Do Sustainability and Resilience Go Hand in Hand? The Case of Pennsylvania Dairy Farmers
Associate Professor, Supply Chain Management, W. P. Carey School of Business, Arizona State University
The COVID-19 pandemic has created major supply chain disruptions, forcing managers to focus their attention on short-term survival. A study of Pennsylvania dairy farmers suggests that now is the time to reinforce sustainability investments for dairy supply chains to better navigate future disruptions.
Veronica Villena, an associate professor of supply chain management at Arizona State University, conducted the study. She presented her findings to KNUST faculty and graduate students on June 16, 2022, as part of CARISCA’s distinguished lecture series.
Villena conducted two empirical studies. A qualitative study revealed that dairy farms that pursue short- and long-term goals and manage diverse stakeholder tradeoffs are well equipped to be more resilient. The second, a quantitative study, tested the propositions emerging from the first study in a large-scale survey involving 588 Pennsylvania dairy farms.
Both studies suggested that farms that have invested in environmental, labor and animal welfare practices are more likely to continue their operations and implement an emergency plan that allows them to run safe operations. Interestingly, the researchers found that large and women-operated farms benefited more from these investments than small farms and those operated by men.
Villena said the study contributes to three research streams. It contributes to the sustainability-resilience research literature by showing how investing in long-term sustainability practices builds resilience—perhaps one of the most important traits for dairy farms today. It also contributes to agricultural research by highlighting two prominent, albeit vulnerable, groups: small-farm operators and women farmers.
Finally, the study contributes to operations management by responding to an important call to investigate the factors contributing to small- and medium-sized enterprises’ resilience and the role of women in a male-dominated industry. The Pennsylvania dairy farm studies also provide implications for dairy farmers, cooperatives, policymakers and support centers.
About the speaker
Veronica Villena’s research focuses on how companies engage their global supplier network to achieve economic, environmental and social outcomes. She has worked with leading sustainability companies in the automotive, electronics, consumer product, pharmaceutical, fashion and food sectors on how they can diffuse their environmental and labor practices to their first-, second- and third-tier suppliers. Her research explores the challenges companies face in cascading their environmental and labor requirements to these upstream suppliers while informing the reasons why suppliers do not fulfill such requirements. She has done extensive grounded research in several emerging/developing countries and worked with industry organizations and NGOs to better understand the environmental and labor conditions in supplier factories.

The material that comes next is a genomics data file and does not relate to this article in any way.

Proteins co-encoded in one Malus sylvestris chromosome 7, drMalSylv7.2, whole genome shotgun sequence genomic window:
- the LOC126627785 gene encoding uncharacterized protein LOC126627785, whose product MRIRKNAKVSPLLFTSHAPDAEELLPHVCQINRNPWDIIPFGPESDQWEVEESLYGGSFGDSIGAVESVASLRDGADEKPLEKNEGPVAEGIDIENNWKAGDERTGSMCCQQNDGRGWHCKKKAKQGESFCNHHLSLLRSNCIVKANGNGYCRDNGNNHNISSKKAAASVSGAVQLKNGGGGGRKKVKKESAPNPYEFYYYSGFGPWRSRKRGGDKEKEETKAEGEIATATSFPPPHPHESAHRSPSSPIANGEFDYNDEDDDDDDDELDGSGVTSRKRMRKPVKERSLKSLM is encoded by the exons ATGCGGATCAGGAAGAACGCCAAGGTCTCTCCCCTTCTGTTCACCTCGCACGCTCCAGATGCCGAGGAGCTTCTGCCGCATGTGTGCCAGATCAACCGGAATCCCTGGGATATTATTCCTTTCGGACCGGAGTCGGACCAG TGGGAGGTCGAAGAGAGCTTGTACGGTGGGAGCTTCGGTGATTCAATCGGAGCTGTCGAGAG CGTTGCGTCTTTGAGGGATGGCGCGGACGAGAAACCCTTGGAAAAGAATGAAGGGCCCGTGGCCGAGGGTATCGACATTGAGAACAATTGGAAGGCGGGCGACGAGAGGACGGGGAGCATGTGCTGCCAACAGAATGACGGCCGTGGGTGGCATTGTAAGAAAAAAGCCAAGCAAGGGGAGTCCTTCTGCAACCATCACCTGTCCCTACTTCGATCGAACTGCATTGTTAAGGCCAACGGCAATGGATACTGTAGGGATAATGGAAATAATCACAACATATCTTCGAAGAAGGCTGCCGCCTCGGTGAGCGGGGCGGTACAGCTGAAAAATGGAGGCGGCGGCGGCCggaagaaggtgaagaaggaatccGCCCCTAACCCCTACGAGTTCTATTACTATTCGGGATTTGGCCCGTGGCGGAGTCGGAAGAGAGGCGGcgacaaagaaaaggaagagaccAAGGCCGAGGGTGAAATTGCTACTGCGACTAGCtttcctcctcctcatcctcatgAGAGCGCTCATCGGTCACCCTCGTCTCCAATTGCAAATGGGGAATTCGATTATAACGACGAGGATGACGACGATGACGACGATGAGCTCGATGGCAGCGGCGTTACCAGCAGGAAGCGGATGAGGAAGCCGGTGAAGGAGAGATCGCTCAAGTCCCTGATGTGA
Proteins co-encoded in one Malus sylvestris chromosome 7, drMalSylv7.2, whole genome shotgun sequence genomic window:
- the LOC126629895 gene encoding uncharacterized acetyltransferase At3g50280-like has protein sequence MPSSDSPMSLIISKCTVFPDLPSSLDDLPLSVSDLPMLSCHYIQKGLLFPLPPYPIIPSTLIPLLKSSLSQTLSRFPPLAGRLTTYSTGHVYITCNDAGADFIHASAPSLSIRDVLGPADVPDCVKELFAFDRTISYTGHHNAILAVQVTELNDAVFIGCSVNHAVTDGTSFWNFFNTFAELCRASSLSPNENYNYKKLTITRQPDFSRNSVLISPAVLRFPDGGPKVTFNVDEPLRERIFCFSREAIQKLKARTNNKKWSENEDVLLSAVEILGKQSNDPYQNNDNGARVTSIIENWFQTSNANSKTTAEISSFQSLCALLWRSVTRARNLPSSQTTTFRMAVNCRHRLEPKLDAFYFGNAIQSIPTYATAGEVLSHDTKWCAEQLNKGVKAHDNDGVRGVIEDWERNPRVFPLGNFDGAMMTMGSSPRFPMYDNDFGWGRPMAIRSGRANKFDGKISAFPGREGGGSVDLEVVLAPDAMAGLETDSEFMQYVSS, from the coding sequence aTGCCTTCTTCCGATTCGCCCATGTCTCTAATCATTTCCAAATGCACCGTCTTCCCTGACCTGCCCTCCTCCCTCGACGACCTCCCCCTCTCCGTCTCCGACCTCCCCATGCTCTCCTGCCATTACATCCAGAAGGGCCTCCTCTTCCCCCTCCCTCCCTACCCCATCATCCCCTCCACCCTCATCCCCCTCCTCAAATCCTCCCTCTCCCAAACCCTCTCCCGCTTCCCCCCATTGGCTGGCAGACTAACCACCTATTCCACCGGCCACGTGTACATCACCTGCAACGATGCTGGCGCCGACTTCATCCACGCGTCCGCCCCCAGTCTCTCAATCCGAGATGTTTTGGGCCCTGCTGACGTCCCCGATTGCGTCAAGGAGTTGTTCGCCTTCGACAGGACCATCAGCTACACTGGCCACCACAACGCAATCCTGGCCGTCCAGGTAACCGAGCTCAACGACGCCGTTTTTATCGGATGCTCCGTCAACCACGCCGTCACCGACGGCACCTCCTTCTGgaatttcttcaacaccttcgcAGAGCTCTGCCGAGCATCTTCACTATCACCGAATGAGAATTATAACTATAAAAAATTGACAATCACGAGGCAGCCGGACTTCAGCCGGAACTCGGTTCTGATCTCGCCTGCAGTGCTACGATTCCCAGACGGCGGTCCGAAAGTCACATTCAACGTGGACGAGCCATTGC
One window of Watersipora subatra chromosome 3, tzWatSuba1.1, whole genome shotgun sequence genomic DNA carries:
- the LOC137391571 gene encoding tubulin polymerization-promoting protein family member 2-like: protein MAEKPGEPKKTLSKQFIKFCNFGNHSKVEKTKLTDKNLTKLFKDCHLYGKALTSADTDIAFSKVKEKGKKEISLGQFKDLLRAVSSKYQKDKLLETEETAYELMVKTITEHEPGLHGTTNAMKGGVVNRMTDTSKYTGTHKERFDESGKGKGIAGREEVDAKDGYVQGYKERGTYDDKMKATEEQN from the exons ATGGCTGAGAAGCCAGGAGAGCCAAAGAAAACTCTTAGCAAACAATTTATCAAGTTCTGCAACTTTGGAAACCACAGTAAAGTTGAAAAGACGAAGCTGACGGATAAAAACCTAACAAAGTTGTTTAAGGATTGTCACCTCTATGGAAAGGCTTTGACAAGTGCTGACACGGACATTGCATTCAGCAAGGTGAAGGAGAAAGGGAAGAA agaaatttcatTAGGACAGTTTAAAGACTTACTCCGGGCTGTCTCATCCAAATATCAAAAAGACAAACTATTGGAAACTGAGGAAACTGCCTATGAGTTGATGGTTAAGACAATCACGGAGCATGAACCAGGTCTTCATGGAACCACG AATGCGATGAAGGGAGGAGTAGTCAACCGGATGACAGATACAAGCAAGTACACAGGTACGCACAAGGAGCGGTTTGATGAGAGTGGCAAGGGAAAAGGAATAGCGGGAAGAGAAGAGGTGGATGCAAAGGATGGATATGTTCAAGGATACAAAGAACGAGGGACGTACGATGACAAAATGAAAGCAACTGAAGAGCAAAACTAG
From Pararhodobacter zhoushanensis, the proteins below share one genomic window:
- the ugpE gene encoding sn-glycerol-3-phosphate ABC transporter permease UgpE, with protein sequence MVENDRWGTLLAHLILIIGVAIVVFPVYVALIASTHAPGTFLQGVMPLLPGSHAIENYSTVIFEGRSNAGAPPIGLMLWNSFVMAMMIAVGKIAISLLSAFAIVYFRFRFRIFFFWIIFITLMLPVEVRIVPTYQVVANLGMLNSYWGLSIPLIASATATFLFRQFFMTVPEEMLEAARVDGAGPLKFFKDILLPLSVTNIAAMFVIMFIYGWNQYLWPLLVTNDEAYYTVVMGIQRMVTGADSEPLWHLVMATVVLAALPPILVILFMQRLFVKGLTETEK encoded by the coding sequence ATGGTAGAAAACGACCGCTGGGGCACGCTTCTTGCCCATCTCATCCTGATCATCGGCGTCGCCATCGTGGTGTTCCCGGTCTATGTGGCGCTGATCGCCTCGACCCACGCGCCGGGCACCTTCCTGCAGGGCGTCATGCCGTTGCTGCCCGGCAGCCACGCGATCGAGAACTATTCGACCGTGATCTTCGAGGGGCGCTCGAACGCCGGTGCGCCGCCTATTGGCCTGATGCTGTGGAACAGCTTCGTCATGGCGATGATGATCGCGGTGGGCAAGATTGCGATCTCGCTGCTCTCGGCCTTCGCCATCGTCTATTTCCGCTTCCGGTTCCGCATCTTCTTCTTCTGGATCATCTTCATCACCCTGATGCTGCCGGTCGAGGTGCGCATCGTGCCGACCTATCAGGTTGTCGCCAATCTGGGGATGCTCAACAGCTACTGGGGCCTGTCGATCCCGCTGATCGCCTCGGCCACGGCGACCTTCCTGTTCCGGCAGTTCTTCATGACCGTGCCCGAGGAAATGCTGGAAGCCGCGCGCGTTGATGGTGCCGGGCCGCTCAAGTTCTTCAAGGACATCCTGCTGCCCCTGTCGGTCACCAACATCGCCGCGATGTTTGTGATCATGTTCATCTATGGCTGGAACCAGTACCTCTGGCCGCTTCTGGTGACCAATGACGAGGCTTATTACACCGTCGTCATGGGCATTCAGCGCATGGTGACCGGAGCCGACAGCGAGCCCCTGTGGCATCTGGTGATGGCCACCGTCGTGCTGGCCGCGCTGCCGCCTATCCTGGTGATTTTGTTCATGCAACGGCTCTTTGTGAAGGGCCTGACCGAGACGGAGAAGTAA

She won the 2019 Jack Meredith Best Paper award at the Journal of Operations Management and the Chan Hahn Best Paper Award of the Academy of Management (OSCM division) in 2016 and 2020. Her work has been published in a variety of prestigious journals, including Journal of Operations Management, Production and Operations Management, Journal of Management, Journal of Supply Chain Management, and Decision Sciences. She also publishes in managerial outlets such as Harvard Business Review and Supply Chain Management Review. She currently serves as an associate editor for the Journal of Operations Management and a senior editor for Production and Operations Management. Access Villena’s research papers at https://www.researchgate.net/profile/Veronica_Villena.
Before joining W. P. Carey, professor Villena was an assistant professor of supply chain management at the Pennsylvania State University. She received her doctorate in business and MBA from IE Business School (Spain) and her bachelor’s degree in industrial engineering from Universidad Nacional de Ingenieria (Peru).